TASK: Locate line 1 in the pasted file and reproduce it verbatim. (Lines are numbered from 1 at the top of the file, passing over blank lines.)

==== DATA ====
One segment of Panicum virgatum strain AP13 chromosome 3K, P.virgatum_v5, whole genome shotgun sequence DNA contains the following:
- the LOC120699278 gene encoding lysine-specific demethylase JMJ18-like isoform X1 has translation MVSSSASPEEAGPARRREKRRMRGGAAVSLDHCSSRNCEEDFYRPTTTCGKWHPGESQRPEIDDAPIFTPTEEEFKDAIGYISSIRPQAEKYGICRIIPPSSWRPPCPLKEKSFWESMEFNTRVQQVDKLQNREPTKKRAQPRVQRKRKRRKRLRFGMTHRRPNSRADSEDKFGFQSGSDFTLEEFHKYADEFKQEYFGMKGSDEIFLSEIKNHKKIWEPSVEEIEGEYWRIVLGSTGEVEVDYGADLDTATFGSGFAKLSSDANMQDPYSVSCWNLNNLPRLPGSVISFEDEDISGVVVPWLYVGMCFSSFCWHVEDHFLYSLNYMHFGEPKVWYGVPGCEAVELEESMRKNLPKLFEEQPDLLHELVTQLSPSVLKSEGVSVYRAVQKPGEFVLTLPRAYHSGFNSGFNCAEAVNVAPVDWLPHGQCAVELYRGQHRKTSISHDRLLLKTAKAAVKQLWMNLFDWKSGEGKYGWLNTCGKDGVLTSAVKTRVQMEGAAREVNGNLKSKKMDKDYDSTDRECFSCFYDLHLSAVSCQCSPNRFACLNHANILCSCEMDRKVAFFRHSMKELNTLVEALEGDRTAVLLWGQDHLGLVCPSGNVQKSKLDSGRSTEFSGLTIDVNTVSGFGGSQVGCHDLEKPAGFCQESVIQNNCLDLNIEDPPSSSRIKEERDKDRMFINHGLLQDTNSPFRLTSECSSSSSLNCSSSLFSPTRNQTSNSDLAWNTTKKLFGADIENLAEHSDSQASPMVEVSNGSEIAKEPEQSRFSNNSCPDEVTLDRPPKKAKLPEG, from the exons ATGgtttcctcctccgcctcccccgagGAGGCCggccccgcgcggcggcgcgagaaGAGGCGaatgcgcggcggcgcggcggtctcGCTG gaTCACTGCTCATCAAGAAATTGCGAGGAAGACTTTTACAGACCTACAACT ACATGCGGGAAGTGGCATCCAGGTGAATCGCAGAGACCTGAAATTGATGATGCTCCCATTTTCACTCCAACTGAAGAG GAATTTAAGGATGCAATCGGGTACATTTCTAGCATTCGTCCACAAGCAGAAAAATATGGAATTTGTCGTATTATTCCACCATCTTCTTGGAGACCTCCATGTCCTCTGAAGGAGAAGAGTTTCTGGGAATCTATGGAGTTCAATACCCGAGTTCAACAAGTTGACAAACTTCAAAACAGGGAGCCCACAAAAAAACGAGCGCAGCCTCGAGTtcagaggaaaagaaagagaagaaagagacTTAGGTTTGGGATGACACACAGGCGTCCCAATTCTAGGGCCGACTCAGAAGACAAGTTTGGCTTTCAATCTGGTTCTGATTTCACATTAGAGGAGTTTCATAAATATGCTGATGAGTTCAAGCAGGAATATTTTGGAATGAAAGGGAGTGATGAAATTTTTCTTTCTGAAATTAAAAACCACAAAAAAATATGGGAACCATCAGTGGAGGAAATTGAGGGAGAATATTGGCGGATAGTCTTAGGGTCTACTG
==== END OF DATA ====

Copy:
One segment of Panicum virgatum strain AP13 chromosome 3K, P.virgatum_v5, whole genome shotgun sequence DNA contains the following: